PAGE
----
If you're currently on your "commit 1", and the commit you want to merge, "commit 2", is the previous commit, you can run git rebase -i HEAD~2, which will spawn an editor listing all the commits the rebase will traverse. You should see two lines starting with "pick". To proceed with squashing, change the first word of the second line from "pick" to "squash". Then save your file, and quit. Git will squash your first commit into your second last commit.

Note that this process rewrites the history of your branch. If you are pushing your code somewhere, you'll have to git push -f and anybody sharing your code will have to jump through some hoops to pull your changes.

Note that if the two commits in question aren't the last two commits on the branch, the process will be slightly different.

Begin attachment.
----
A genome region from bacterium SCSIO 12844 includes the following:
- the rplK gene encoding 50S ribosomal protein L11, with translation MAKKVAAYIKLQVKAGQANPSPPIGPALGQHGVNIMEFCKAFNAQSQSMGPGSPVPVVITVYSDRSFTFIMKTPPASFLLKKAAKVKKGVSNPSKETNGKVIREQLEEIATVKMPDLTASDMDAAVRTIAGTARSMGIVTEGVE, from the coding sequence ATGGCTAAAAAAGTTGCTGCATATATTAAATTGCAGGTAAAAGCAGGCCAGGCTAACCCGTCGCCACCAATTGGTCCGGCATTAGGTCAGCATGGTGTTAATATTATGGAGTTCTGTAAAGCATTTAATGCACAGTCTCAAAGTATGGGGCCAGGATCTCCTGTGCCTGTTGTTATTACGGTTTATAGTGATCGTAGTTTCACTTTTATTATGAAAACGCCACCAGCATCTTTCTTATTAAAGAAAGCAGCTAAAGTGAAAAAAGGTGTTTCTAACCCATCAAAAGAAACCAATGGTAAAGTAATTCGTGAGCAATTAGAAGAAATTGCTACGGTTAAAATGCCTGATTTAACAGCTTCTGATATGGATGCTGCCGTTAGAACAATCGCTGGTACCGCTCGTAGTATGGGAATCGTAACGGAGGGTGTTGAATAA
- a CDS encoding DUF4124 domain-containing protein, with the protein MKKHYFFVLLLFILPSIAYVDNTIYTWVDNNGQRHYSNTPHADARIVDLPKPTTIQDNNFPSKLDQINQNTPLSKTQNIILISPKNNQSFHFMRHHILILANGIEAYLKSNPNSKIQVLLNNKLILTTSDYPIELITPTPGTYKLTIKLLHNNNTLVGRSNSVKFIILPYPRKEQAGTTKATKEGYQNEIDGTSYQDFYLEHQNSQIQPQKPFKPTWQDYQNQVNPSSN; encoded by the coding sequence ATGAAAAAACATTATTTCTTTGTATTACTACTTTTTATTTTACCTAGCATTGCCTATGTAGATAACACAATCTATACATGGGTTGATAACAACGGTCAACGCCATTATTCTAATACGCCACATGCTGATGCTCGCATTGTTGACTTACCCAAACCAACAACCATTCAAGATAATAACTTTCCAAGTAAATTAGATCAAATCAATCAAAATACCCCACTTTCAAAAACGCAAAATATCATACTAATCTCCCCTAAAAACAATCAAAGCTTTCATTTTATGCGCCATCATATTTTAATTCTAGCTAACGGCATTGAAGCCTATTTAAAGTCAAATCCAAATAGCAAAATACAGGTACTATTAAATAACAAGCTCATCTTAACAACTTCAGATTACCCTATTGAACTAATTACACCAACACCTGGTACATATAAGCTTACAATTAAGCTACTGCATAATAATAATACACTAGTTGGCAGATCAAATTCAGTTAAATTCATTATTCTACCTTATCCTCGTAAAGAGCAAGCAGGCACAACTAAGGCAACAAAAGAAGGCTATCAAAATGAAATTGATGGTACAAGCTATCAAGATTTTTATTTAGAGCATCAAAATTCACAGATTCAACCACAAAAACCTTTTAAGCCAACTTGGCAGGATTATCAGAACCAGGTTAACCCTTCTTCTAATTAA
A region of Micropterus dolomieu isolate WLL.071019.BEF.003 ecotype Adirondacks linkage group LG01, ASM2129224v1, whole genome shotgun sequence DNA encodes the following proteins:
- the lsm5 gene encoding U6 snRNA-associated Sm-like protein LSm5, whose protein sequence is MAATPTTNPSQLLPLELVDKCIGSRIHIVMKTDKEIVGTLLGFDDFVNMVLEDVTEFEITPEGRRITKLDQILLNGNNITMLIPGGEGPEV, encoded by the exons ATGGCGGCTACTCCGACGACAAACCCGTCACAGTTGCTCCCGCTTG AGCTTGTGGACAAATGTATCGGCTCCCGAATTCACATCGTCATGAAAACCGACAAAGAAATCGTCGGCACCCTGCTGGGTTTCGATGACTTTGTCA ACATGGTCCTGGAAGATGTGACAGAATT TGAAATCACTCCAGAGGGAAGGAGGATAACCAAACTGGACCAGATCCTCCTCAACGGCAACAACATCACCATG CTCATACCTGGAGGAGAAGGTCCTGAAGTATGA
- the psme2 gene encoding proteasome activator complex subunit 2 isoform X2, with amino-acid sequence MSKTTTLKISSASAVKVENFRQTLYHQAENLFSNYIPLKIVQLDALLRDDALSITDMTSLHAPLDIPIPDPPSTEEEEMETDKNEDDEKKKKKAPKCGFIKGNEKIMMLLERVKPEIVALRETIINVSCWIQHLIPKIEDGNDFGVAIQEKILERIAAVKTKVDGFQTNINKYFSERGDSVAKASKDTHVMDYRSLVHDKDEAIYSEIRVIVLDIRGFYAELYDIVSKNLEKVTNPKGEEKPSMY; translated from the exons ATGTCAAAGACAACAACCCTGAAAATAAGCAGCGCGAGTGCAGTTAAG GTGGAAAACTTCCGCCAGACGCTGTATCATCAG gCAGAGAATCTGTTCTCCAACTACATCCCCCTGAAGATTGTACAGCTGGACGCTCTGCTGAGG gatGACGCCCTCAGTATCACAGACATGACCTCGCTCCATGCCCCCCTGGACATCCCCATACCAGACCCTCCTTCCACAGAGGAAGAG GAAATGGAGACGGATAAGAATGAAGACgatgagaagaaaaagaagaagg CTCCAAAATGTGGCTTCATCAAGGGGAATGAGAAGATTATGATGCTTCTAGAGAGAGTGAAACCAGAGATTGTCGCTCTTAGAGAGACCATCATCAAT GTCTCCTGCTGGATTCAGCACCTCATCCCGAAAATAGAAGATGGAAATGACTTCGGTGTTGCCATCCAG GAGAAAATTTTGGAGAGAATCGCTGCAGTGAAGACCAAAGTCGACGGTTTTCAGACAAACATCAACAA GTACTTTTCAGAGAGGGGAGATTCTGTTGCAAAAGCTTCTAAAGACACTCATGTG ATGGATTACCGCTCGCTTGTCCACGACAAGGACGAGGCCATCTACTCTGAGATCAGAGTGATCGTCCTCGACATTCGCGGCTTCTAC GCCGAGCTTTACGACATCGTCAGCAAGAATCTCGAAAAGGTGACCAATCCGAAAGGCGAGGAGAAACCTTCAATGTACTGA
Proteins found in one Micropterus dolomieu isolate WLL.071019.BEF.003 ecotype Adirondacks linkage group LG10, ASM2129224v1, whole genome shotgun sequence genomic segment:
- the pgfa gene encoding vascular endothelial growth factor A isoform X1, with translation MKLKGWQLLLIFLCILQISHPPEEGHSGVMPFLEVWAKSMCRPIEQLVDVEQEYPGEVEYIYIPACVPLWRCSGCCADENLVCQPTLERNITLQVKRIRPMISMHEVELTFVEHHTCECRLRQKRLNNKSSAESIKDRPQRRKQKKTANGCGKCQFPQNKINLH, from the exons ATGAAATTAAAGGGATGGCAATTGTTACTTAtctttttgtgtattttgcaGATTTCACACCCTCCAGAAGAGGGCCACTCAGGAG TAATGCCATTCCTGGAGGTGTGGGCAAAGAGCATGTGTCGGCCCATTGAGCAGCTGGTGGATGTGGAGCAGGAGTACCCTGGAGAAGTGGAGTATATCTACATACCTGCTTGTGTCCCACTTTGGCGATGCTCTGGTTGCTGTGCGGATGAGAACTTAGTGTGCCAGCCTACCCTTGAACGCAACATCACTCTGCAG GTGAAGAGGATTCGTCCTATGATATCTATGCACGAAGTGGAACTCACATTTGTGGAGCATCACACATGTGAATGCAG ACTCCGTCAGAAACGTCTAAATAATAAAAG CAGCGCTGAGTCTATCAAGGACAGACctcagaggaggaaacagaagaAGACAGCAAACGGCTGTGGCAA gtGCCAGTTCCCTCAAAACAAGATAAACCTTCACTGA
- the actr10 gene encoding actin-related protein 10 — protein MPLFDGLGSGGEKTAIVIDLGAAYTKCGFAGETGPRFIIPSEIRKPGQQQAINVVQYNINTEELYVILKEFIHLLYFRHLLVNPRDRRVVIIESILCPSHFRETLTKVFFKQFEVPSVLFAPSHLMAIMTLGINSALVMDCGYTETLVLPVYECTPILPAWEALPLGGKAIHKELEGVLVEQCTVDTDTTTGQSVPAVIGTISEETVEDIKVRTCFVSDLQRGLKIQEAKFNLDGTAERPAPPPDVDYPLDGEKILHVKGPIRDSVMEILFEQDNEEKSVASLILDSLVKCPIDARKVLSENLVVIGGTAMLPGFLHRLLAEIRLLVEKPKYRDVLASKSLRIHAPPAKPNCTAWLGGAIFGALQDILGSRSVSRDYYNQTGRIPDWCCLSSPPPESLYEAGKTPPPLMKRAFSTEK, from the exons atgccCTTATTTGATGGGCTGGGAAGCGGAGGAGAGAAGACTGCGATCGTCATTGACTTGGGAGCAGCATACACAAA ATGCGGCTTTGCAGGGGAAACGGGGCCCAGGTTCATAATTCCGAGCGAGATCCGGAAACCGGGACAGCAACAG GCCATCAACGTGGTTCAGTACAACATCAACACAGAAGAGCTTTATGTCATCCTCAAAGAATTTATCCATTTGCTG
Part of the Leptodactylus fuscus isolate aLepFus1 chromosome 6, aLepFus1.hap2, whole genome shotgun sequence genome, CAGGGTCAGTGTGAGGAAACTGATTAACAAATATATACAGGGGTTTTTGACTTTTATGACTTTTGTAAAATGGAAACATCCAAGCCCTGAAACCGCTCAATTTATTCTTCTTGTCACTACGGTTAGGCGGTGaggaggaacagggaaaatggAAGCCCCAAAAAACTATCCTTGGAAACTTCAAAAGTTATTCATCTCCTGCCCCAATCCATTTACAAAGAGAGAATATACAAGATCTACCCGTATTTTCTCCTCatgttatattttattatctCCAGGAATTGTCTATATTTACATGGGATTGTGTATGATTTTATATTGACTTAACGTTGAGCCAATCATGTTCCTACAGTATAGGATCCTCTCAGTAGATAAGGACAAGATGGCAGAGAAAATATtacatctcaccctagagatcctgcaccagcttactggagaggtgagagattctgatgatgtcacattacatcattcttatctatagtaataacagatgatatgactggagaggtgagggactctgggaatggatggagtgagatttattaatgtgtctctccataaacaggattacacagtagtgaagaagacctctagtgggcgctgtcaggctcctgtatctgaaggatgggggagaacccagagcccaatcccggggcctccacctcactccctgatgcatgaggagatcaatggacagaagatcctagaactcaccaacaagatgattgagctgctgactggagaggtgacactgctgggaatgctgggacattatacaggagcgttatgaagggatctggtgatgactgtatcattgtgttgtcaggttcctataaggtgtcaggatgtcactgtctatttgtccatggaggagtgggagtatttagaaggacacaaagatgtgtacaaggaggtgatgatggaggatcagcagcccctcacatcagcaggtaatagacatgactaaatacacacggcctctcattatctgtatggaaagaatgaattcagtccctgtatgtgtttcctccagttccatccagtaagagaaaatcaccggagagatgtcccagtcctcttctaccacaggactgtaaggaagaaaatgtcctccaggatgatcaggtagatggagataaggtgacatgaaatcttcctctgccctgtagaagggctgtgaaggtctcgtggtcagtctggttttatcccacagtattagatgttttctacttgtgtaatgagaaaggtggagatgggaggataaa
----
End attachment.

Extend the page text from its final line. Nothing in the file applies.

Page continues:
• 3
    How to do Then write your file, and quit? I'm using Android Studio Terminal, git console itself Or even opened git console by SourceTree software. But how to save and quit?
    – Dr.jacky
    Commented Sep 16, 2017 at 6:54
  • 3
    How to combine 2 commits that aren't the last two commits on the branch?
    – Weishi Z
    Commented Sep 27, 2017 at 19:15
  • 1
    @meagar I think it does make sense... if you check this issue (a duplicate of this), squashing 'direction' made a big difference and was the root of the entire issue (see the first comment with around 200 upvotes about 'squashing the wrong way') - stackoverflow.com/a/2568581/43453
    – PandaWood
    Commented Jul 30, 2018 at 3:20
  • 1